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Bringing Manufacturing Home: Implications for Emerging Markets of the Reindustrialisation of the Core OECD
Skolkovo IEMS Policy Brief (2013)
  • Bryane Michael, University of Hong Kong
Abstract
Will new technologies and policies bring manufacturing back to the US, Western Europe and Japan (or the core OECD)? Despite what the media pundits have told us, such manufacturing never really left (though many of the jobs did). The core OECD and its manufacturing companies already lead the world in industrial manufacturing. Much of the growth in emerging markets like China represents market expansion rather than stealing work from the core OECD. Moreover, both developed and emerging market manufacturers are not locked in a race to sell more, higher-valued manufactured goods. Even advanced market manufacturers sought to expand their low-valued market niches in developed (and developing) countries. Additive manufacturing (or literally printing products) will disrupt the old low wage, supply chain driven approach to cost competition and economic development. Roughly one-third of all manufacturing sub-sectors will undergo radical change as a result of additive manufacturing. India has the most to gain from the additive manufacturing revolution, while China will lose. To take advantage of these new technologies, employers will want to encourage labour market entrants to focus on degrees in design and manufacturing. Finally, the large increase in petrol and plastics demand will benefit development countries markets (and companies).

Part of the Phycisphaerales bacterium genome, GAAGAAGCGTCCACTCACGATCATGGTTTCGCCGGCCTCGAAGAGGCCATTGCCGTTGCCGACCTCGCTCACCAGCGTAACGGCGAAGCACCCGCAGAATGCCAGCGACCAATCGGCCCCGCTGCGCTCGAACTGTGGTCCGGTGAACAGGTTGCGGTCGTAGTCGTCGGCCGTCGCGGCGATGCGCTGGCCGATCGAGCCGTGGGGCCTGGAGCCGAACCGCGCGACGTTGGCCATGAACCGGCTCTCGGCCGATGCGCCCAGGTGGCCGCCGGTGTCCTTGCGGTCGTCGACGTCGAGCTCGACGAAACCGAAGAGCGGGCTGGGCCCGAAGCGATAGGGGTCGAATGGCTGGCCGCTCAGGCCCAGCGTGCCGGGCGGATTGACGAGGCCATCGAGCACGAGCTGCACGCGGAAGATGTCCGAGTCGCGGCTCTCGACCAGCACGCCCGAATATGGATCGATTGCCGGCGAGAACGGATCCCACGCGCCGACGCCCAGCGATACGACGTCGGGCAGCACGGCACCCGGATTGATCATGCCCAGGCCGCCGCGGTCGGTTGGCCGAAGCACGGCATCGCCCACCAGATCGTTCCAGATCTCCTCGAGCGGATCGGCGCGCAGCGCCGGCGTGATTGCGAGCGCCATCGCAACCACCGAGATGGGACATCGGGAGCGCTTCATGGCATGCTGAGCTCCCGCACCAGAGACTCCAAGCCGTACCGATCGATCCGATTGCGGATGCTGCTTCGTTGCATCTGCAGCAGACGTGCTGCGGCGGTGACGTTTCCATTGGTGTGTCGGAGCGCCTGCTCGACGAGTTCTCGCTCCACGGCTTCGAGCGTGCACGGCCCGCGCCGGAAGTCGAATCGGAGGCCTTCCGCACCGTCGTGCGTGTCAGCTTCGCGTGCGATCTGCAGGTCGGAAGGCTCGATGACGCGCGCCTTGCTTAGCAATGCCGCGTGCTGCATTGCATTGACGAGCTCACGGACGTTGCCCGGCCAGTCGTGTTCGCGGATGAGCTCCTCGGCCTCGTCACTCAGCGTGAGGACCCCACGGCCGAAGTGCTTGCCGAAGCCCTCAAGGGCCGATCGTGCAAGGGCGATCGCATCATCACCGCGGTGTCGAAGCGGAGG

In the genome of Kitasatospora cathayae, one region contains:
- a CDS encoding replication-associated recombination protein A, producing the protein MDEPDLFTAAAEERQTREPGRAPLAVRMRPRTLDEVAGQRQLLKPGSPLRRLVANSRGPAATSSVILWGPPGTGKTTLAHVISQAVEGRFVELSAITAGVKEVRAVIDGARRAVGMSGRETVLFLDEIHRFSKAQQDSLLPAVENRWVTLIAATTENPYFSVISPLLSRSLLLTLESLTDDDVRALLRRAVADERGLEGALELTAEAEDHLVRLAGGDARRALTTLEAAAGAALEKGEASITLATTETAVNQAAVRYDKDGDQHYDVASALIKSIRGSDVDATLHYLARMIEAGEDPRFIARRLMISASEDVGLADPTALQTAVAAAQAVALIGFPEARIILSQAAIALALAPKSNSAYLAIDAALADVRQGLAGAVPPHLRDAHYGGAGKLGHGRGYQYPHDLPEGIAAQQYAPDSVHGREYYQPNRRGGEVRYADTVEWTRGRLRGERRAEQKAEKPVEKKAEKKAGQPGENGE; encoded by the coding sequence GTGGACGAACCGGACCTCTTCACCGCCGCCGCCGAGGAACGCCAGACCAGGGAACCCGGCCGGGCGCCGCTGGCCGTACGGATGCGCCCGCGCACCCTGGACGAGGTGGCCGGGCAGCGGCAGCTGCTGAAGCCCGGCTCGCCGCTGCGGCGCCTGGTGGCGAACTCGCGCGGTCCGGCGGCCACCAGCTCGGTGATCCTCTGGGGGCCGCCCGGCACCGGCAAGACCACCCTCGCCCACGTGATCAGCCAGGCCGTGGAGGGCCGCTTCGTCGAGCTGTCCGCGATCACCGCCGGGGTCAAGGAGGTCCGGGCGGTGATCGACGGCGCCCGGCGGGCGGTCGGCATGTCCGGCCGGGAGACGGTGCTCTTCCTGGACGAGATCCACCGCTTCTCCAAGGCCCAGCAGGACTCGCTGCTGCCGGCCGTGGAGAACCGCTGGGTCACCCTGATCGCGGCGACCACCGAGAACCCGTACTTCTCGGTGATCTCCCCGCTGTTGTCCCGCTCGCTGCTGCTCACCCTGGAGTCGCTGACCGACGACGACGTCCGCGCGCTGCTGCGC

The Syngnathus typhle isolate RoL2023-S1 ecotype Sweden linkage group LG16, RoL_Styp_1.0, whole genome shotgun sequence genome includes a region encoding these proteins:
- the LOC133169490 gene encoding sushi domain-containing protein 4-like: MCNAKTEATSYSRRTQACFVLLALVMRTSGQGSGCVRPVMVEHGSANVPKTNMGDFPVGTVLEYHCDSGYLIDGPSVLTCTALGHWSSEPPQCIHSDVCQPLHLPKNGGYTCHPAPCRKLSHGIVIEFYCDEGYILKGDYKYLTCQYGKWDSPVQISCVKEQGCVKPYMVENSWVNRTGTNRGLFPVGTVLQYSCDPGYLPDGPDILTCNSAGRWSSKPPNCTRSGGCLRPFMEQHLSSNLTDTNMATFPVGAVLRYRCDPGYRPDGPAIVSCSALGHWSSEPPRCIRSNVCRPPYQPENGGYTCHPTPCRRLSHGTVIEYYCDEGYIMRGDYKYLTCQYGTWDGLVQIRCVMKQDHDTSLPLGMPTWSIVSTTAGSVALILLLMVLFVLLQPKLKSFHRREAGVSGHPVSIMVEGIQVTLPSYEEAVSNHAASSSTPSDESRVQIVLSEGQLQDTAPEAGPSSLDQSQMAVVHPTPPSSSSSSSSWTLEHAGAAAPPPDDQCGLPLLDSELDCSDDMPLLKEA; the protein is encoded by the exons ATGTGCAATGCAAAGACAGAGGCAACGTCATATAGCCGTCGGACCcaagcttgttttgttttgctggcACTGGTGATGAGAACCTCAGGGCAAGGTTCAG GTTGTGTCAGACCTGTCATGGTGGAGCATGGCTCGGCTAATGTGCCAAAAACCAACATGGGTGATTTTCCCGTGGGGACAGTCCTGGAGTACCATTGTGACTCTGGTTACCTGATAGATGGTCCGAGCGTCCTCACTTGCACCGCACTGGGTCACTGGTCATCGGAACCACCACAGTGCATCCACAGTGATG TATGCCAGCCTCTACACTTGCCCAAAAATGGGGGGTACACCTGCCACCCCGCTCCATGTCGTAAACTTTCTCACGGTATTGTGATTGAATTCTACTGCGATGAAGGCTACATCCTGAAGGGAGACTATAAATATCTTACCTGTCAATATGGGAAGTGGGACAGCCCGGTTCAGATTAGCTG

Keywords
  • additive manufacturing,
  • 3D printing,
  • plastics
Publication Date
2013
Citation Information
Bryane Michael. "Bringing Manufacturing Home: Implications for Emerging Markets of the Reindustrialisation of the Core OECD" Skolkovo IEMS Policy Brief (2013)
Available at: http://works.bepress.com/bryane_michael/82/